Homeschool Reading Specialist

Yes, you can teach your child to read!


on May 5, 2014


Ok! I am a new blogger with very limited tech “savviness”! I joined a “linky” because I was told it was a good way to connect with other homeschool moms. Last night as I was reading Becky’s post from, I scrolled down and saw a plethora of fabulous sight word activities from other bloggers. I was pulled in by the colors and the games. It made me miss the days when my kids were young and there were only two of them and I had time to make games and have fun! The reality is that I am an older mom with six children. I also have a physical disability and walk with 2 canes, which means I don’t get things done near as quickly as I used to.  Seeing all the sight word activities that I would love to do, yet have no time to do, made me think about sight word activities that are realistic for me to use with my children and still get the job done. I came up with a list of “no frills or fluff” activities that I use with my children to share with those who might be in the same boat I am.


~ Use flash cards. Have a set for each child. Remove cards as they are mastered and keep working on the others until they are mastered.

~ Find sight words in context.  I have my young readers find sight words in books or magazines while we are sitting in a waiting room. “How many ____s  [fill in a sight word] can you find in this paragraph?” I have them circle sight words in the Sunday Bulletin while waiting for the service to start.

~ Read sight word sentences. Have children read sentences created with sight words to practice and apply the words they are learning. You can do a google search and find plenty of sentences to use.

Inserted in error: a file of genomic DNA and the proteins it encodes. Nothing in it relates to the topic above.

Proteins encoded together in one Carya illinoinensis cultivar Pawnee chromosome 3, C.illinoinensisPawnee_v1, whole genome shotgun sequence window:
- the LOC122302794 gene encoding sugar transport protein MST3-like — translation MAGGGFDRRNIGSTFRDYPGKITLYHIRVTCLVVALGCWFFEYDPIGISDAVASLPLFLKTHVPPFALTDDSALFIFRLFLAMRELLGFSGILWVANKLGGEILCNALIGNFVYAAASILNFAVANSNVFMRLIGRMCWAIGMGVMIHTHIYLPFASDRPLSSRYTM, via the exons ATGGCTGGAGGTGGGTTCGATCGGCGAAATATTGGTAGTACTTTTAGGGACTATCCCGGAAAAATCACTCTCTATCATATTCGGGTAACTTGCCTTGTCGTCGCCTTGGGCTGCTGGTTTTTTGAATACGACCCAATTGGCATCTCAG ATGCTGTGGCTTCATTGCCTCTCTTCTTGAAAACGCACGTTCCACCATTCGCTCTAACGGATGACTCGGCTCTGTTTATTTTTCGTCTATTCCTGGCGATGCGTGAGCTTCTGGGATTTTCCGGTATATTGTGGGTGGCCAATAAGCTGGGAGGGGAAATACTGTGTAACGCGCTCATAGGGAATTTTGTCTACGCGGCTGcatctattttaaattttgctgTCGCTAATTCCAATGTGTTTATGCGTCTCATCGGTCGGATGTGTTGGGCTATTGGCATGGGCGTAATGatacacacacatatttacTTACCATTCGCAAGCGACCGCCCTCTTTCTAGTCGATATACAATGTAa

~ Read books that are written for the expressed reason of practicing sight words. I bought a Dick and Jane book, a reprint of the one that I learned to read from in the 1st grade.  Though I don’t support the “look say method” as the sole means to teach a child to read, these old books are great for practicing reading skills.  They are loaded with sight words! You can take a look at one of these books here or you can search online for used copies. {Yep, that is an affiliate link.}

~ Keep a record of what is known. As your children are developing reading skills, periodically, go through all your sight words to assess what has been transferred to the long-term memory {if they know it in a snap, it’s become part of the long-term memory}. Check these words off and don’t worry about them anymore. Continue to work on the other words until they are mastered.

~ As you teach your child to read sight words, teach them how to spell the sight words as well. Being able to read the words is a worthy goal, being able to read and spell them – even better.

That’s it! No frills, no fluff, but the words are learned just the same.

Happy Reading!


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Homeschool Reading Specialist

Yes, you can teach your child to read!

The Measured Mom

Yes, you can teach your child to read!

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